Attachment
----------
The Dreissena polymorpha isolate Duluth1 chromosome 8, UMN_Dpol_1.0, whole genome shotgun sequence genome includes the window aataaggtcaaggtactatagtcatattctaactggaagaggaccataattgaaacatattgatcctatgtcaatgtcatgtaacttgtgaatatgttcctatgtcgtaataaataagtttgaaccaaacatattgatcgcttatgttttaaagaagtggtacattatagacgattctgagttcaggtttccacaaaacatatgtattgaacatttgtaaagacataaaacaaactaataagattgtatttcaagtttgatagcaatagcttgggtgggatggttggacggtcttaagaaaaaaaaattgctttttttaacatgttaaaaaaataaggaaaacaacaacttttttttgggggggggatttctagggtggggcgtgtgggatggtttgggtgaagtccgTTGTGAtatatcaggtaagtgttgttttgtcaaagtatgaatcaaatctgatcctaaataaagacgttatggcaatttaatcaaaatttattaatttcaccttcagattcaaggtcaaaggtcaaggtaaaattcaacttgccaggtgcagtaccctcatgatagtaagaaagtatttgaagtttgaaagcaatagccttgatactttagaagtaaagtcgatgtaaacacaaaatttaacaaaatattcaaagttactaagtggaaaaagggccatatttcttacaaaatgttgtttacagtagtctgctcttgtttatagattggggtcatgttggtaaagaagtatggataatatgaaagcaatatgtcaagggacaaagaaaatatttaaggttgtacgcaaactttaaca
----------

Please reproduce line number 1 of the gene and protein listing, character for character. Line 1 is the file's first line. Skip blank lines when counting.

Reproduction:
The Dreissena polymorpha isolate Duluth1 chromosome 8, UMN_Dpol_1.0, whole genome shotgun sequence genome includes the window aataaggtcaaggtactatagtcatattctaactggaagaggaccataattgaaacatattgatcctatgtcaatgtcatgtaacttgtgaatatgttcctatgtcgtaataaataagtttgaaccaaacatattgatcgcttatgttttaaagaagtggtacattatagacgattctgagttcaggtttccacaaaacatatgtattgaacatttgtaaagacataaaacaaactaataagattgtatttcaagtttgatagcaatagcttgggtgggatggttggacggtcttaagaaaaaaaaattgctttttttaacatgttaaaaaaataaggaaaacaacaacttttttttgggggggggatttctagggtggggcgtgtgggatggtttgggtgaagtccgTTGTGAtatatcaggtaagtgttgttttgtcaaagtatgaatcaaatctgatcctaaataaagacgttatggcaatttaatcaaaatttattaatttcaccttcagattcaaggtcaaaggtcaaggtaaaattcaacttgccaggtgcagtaccctcatgatagtaagaaagtatttgaagtttgaaagcaatagccttgatactttagaagtaaagtcgatgtaaacacaaaatttaacaaaatattcaaagttactaagtggaaaaagggccatatttcttacaaaatgttgtttacagtagtctgctcttgtttatagattggggtcatgttggtaaagaagtatggataatatgaaagcaatatgtcaagggacaaagaaaatatttaaggttgtacgcaaactttaaca